Mozilla hurting Google by recommending Adblock Plus? · 2007-02-01 15:12 by Wladimir Palant
Quite a few blogs picked up the idea that there is something strange about Mozilla recommending Adblock Plus. They quote Mozilla’s financial statement saying that Mozilla earned $50 million in 2005 from search engine cooperation (mostly Google though at least Yahoo contributed as well) which is indirectly income from advertisements.
First, lets clearly state that Mozilla’s behavior here is neither absurd nor hypocritical. Regardless of whether Firefox generates revenue or not, the reason why Mozilla builds it is not money — that clearly separates them from Microsoft or Opera or Apple. Firefox is a browser built for the users, and the user always comes first. Despite some conspiracy theorists thinking that Mozilla has been bought out by Google, Mozilla’s goal has always been to do what is best for their users — and not what is best for Google. If allowing to block ads will help users (which is clearly the case at the moment), Mozilla should allow it. If Google decides to withdraw their support because of some decision Mozilla made, Mozilla will be able to continue without them.
It is the comments that got me pretty angry.
Users are using my website which I pay to have developed and run. It’s totally my right to have ads on it if I like and not the users right to block them.
That’s exactly the unbalanced situation I wrote about before — this guy thinks that he as the website owner has every right in the world and the visitors that pay him indirectly don’t have any rights at all. He would probably prefer if ad blockers were forbidden by law. And the hosts file. And the remote control because it allows you to zap away to another TV channel when the advertisements come. Actually, I don’t think you have the right to turn away from your TV when the advertisements come — you watched the show so now you have to pay.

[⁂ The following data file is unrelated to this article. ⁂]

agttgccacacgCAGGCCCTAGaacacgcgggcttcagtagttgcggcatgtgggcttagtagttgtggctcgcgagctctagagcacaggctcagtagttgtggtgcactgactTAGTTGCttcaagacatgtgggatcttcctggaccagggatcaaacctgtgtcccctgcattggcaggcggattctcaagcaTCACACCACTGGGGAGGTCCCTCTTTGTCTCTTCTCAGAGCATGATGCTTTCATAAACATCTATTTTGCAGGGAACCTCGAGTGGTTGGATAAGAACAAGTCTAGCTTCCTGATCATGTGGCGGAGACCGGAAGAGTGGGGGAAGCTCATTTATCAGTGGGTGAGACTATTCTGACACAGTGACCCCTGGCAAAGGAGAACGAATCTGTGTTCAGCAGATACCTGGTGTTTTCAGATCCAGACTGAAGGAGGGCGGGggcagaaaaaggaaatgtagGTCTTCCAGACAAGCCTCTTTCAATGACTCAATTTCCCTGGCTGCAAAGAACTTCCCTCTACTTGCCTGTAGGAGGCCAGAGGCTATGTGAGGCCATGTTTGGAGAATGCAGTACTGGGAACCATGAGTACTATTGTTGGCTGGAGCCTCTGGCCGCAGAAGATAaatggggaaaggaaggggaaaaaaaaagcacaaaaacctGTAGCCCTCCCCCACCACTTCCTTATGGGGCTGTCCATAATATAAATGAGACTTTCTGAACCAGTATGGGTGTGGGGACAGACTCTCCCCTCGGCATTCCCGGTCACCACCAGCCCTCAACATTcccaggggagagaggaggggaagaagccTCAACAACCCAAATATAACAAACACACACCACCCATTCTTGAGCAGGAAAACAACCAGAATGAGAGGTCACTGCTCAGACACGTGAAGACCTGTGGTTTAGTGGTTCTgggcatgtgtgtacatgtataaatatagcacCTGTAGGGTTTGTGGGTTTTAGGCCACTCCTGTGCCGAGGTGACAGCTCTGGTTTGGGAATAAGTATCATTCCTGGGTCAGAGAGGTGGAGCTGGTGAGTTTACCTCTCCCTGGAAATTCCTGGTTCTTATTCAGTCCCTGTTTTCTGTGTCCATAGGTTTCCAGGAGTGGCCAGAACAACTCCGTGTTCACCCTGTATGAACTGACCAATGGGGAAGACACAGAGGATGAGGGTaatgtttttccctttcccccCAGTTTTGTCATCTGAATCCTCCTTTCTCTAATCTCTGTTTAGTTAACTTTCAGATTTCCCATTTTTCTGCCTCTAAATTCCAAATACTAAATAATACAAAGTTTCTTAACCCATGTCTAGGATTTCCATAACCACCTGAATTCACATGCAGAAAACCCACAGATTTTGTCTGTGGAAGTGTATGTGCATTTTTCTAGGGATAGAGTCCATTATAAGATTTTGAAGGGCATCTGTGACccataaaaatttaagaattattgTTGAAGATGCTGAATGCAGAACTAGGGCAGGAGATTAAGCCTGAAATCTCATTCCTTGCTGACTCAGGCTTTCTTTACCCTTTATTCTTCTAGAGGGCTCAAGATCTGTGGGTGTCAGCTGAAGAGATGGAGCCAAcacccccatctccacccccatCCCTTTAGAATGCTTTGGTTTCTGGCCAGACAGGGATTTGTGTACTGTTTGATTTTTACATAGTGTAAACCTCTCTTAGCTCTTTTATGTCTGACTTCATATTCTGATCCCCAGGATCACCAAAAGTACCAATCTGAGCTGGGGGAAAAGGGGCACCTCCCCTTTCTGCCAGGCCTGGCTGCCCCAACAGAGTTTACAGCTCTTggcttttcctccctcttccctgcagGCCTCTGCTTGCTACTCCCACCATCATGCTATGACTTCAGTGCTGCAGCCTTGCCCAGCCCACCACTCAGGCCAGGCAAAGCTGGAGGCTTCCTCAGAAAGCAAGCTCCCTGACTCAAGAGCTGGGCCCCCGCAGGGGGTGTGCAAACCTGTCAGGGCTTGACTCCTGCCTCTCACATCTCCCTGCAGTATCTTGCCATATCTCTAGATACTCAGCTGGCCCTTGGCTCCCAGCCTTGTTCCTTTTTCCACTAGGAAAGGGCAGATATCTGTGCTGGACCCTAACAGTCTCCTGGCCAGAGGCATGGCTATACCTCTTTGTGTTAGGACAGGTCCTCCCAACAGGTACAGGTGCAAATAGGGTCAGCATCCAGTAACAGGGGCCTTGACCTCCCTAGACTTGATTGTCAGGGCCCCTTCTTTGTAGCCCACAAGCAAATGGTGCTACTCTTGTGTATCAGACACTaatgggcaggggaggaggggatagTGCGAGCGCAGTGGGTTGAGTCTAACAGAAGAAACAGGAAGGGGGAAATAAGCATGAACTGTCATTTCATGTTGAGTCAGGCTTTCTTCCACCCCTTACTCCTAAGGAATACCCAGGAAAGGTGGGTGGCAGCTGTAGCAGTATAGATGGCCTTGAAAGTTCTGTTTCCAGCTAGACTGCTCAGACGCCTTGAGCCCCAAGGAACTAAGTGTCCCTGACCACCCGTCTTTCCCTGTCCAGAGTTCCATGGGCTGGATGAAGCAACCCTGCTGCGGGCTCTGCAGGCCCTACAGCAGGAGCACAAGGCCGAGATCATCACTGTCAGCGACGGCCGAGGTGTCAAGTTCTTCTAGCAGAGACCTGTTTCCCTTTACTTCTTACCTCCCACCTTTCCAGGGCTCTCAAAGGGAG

Wake up, guys! It is this attitude that brought us where we are now. Why does everybody who puts up a site on the Internet assume that making users watch as many ads as possible is the best business strategy? It isn’t Mozilla who is pushing Adblock Plus into mainstream — you are. And don’t come wining when your bad business strategy fails. It is up to you to make sure that your income source doesn’t dry out. And yes, it means more effort, but after all — you want us to give you our money (directly or not).
As I wrote down earlier, there is only one reliable way to make sure your ads aren’t blocked — make sure the users don’t want to block them. Don’t forget about the users, use ads in a way that doesn’t degrade their experience. There is still lots of people out there saying: “I don’t use Adblock because I don’t mind the ads. They are even useful at times”. Don’t make them change their opinion.
To come back to Google now: Google does it right with his ads, at least the part that is under his control. Google ads are mostly on-topic and often prove useful to users. They are also meant to be non-distractive, plain text ads as they should be. That’s why I personally don’t block Google ads, and I know many do the same. So Google is the one who is least likely to suffer from Adblock Plus, it might rather get a competitive advantage out of it. That’s because they made an effort to improve the user experience and I think they deserve it.